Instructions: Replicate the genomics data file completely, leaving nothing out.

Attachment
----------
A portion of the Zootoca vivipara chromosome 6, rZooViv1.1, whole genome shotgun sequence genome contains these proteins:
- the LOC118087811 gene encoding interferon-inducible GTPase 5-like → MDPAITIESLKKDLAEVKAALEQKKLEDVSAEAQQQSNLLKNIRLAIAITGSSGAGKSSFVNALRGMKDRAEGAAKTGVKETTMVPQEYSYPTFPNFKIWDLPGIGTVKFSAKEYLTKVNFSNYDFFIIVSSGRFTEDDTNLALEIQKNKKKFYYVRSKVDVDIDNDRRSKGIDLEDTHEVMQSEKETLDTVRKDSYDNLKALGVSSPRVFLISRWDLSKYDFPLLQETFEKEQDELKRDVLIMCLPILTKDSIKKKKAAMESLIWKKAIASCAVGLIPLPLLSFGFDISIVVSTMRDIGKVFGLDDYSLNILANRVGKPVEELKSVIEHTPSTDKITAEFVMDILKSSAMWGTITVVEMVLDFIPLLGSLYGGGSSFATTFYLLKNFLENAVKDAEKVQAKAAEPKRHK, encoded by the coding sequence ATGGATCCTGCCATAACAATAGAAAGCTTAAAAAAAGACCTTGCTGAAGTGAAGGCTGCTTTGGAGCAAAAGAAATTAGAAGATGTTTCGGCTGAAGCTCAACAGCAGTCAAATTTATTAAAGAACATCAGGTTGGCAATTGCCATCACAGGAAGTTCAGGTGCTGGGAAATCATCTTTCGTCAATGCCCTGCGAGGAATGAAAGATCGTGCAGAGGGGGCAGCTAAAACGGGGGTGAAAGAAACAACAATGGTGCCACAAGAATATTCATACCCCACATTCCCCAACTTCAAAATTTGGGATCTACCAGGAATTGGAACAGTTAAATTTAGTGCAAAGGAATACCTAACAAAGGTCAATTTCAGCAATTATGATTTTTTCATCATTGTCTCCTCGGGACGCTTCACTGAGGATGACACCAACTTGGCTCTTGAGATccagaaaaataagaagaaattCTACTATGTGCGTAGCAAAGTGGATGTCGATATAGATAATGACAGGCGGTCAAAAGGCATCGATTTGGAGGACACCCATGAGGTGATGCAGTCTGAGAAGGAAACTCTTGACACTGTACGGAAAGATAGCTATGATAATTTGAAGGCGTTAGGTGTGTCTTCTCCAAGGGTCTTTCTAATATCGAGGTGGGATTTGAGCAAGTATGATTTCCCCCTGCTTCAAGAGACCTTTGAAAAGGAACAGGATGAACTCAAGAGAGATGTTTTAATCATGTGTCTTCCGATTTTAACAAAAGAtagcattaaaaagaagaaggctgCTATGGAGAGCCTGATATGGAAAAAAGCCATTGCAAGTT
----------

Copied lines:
A portion of the Zootoca vivipara chromosome 6, rZooViv1.1, whole genome shotgun sequence genome contains these proteins:
- the LOC118087811 gene encoding interferon-inducible GTPase 5-like → MDPAITIESLKKDLAEVKAALEQKKLEDVSAEAQQQSNLLKNIRLAIAITGSSGAGKSSFVNALRGMKDRAEGAAKTGVKETTMVPQEYSYPTFPNFKIWDLPGIGTVKFSAKEYLTKVNFSNYDFFIIVSSGRFTEDDTNLALEIQKNKKKFYYVRSKVDVDIDNDRRSKGIDLEDTHEVMQSEKETLDTVRKDSYDNLKALGVSSPRVFLISRWDLSKYDFPLLQETFEKEQDELKRDVLIMCLPILTKDSIKKKKAAMESLIWKKAIASCAVGLIPLPLLSFGFDISIVVSTMRDIGKVFGLDDYSLNILANRVGKPVEELKSVIEHTPSTDKITAEFVMDILKSSAMWGTITVVEMVLDFIPLLGSLYGGGSSFATTFYLLKNFLENAVKDAEKVQAKAAEPKRHK, encoded by the coding sequence ATGGATCCTGCCATAACAATAGAAAGCTTAAAAAAAGACCTTGCTGAAGTGAAGGCTGCTTTGGAGCAAAAGAAATTAGAAGATGTTTCGGCTGAAGCTCAACAGCAGTCAAATTTATTAAAGAACATCAGGTTGGCAATTGCCATCACAGGAAGTTCAGGTGCTGGGAAATCATCTTTCGTCAATGCCCTGCGAGGAATGAAAGATCGTGCAGAGGGGGCAGCTAAAACGGGGGTGAAAGAAACAACAATGGTGCCACAAGAATATTCATACCCCACATTCCCCAACTTCAAAATTTGGGATCTACCAGGAATTGGAACAGTTAAATTTAGTGCAAAGGAATACCTAACAAAGGTCAATTTCAGCAATTATGATTTTTTCATCATTGTCTCCTCGGGACGCTTCACTGAGGATGACACCAACTTGGCTCTTGAGATccagaaaaataagaagaaattCTACTATGTGCGTAGCAAAGTGGATGTCGATATAGATAATGACAGGCGGTCAAAAGGCATCGATTTGGAGGACACCCATGAGGTGATGCAGTCTGAGAAGGAAACTCTTGACACTGTACGGAAAGATAGCTATGATAATTTGAAGGCGTTAGGTGTGTCTTCTCCAAGGGTCTTTCTAATATCGAGGTGGGATTTGAGCAAGTATGATTTCCCCCTGCTTCAAGAGACCTTTGAAAAGGAACAGGATGAACTCAAGAGAGATGTTTTAATCATGTGTCTTCCGATTTTAACAAAAGAtagcattaaaaagaagaaggctgCTATGGAGAGCCTGATATGGAAAAAAGCCATTGCAAGTT